The man behind her pulled her head back by her hair.

“Mr. Hagen wants to make sure you stay away from those strikers and union people. Do you understand?” said the man in front of her.

Christina looked at the man through a swelling eyelid, her head leaned back, prepared for another blow. “Yes,” she said, her voice a whisper.

“Good. And don’t forget or it will be worse next time.” The man behind shoved her to the ground. Sharp stones and bits of glass gouged into her hands and knees. One of the men kicked her in the side and they left.

 *          *          *

Christina flinched as her mother washed her wounds. Her father sat the table, drumming his thumb against the table.

“I’m sorry. I only want to make things better. We work so hard and yet we can’t even fill our bellies. It’s not right.”

“I know,” her mother said and smoothed Christina’s brown hair.

“Mrs. Arnold says we need to join together, force them to change how they treat us.”

“That’s fine for her to say. I’m sure Mrs. Arnold has plenty of food in her pantry,” her mother said. “How are we going to have enough food if you strike or are too beat up to work?”

Through her good eye, Christina looked at her younger siblings, the girls helped with dinner, and Chester asleep by the stove, tired from tagging behind their mother as she cleaned houses. Even with all but Chester working they didn’t have enough to eat. “The strikers and union members agree. They say we need to stick together. If they keep cutting our wages we can’t eat either.”

“The girl has a point,” her father said.

“Joseph,” her mother said. “Whose side are you on?”

“I’m on the side of right. What these people do is wrong.”

“We need Christina’s income to buy food. Where will the food come from?”

Joseph stopped his thumping. “The good Lord will provide.”

“If the Lord is so good, why does he allow this to happen?”

Christina sat with a cool cloth to her eye, listening to her parents.

“Maybe God allows evil to see if we will stand up for good. So we may have a choice.”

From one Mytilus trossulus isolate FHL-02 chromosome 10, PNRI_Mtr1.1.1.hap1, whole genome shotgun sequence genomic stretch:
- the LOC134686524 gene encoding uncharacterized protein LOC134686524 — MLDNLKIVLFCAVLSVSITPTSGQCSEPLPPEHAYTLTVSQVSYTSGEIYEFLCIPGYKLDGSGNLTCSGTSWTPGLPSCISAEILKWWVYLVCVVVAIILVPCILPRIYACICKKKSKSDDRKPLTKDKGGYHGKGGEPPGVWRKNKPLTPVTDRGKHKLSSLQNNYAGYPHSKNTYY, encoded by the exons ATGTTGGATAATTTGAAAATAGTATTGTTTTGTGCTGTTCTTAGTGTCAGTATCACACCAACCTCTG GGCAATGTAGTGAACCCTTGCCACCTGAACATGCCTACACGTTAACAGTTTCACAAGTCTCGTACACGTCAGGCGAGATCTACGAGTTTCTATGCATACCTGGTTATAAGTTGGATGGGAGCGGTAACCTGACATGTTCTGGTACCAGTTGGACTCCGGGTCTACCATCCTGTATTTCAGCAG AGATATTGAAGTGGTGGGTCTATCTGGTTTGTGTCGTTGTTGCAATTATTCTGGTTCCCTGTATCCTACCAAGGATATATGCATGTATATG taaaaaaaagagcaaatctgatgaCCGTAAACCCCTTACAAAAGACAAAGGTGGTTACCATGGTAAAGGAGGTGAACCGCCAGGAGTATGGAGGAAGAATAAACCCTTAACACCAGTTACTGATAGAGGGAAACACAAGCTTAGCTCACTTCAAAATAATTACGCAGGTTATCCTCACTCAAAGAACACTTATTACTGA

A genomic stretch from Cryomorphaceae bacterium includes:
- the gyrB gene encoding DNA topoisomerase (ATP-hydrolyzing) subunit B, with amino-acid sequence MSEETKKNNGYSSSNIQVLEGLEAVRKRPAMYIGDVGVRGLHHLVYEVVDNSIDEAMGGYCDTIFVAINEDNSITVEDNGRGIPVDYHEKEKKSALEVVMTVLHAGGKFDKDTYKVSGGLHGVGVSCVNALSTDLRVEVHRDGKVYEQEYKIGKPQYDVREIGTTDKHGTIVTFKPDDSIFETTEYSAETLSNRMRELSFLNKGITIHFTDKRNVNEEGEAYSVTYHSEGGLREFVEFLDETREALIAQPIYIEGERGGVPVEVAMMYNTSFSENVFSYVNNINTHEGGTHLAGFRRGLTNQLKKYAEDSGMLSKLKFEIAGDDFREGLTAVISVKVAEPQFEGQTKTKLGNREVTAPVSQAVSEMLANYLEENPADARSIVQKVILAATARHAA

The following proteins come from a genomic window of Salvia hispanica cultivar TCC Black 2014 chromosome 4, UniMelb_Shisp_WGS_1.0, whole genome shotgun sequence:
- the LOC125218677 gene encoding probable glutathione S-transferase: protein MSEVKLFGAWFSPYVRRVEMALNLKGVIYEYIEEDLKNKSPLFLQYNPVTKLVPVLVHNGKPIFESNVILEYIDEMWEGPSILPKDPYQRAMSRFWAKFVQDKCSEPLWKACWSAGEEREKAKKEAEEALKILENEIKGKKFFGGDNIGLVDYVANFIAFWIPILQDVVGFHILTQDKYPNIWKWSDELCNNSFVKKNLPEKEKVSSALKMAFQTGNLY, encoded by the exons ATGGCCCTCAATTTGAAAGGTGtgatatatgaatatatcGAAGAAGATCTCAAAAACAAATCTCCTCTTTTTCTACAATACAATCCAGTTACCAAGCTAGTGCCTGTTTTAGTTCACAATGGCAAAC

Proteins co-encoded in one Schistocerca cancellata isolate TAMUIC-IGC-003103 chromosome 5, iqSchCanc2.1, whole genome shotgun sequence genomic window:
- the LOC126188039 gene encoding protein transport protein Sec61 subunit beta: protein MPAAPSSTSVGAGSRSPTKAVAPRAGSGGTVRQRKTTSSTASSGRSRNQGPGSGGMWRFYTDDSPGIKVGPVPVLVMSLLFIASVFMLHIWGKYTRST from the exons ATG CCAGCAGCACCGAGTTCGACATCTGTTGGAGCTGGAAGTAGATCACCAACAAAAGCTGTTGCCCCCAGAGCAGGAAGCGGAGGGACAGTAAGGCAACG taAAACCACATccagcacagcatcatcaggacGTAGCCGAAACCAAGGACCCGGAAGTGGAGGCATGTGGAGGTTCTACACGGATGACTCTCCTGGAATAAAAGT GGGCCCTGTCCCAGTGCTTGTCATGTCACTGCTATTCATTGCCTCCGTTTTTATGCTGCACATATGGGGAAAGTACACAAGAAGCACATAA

“Phaf. Choice. What choice do we have?” her mother said. “Work for these rats and scrape by or fight them and die.”

“Or fight them and win,” Christina said. “There’s lots of us workers. If we band together they’ll have to listen.”

“Christina knows the good she ought to do,” Joseph said.

“So it is good to allow her brother and sisters to go without food?”

“Mother, if Mr. Hagen charges me for thread and needles I will bring home less pay. Some bosses charge for the electricity the seamstresses machines use. If he does that, I will bring home even less.”

“You have my blessing,” her father said.

Christina’s heart swelled at her father’s words. It was the first time she felt empowered to change her life, their lives, since she’d quit school. Her father understood the situation, her need to make a difference.

“Young lady, there are others who depend on you. Remember that.”

“Yes, Mama.” As quickly as her father had threaded her needle with hope her mother had cut the thread.

  *          *          *

Christina struggled to see the material’s edge, her head ached, and her seams wobbled. It took all her energy to focus on her work. By afternoon she was behind her quota. At lunch Mary gave her a slice of rye bread and slipped one of her garments onto Christina’s pile.

That evening the women lined up to receive their week’s pay. As the women in front of her received their wages murmurs and grumblings rose.

“What is this?” an older woman asked.

“Your pay. Now move on,” Mr. Hagen said.

“But this isn’t right. You’ve shorted me.”

“You were notified of the changes.” He pointed to the paper most couldn’t read. “Now move on.”

A thick silence filled the room and those waiting in line looked at Christina who nodded. “That’s what it says. We now buy our thread and needles.”

“You can’t do this,” the older woman said.

“I can and I have. If you don’t like it, don’t come back.”

The next woman in line took her pay, looked at it. “I can’t buy enough food for my children with this.”
“That’s not my concern. Now move along.”

When it was Christina’s turn Mr. Hagen counted out four dollars and eighty-five cents. This was so unfair. She bit her lip. Afraid to say anything for fear she’d get another beating.

“I would have paid you five-fifteen, but you didn’t make your quota today.”

She opened her mouth—

“Do I need to have my boys talk with you again?”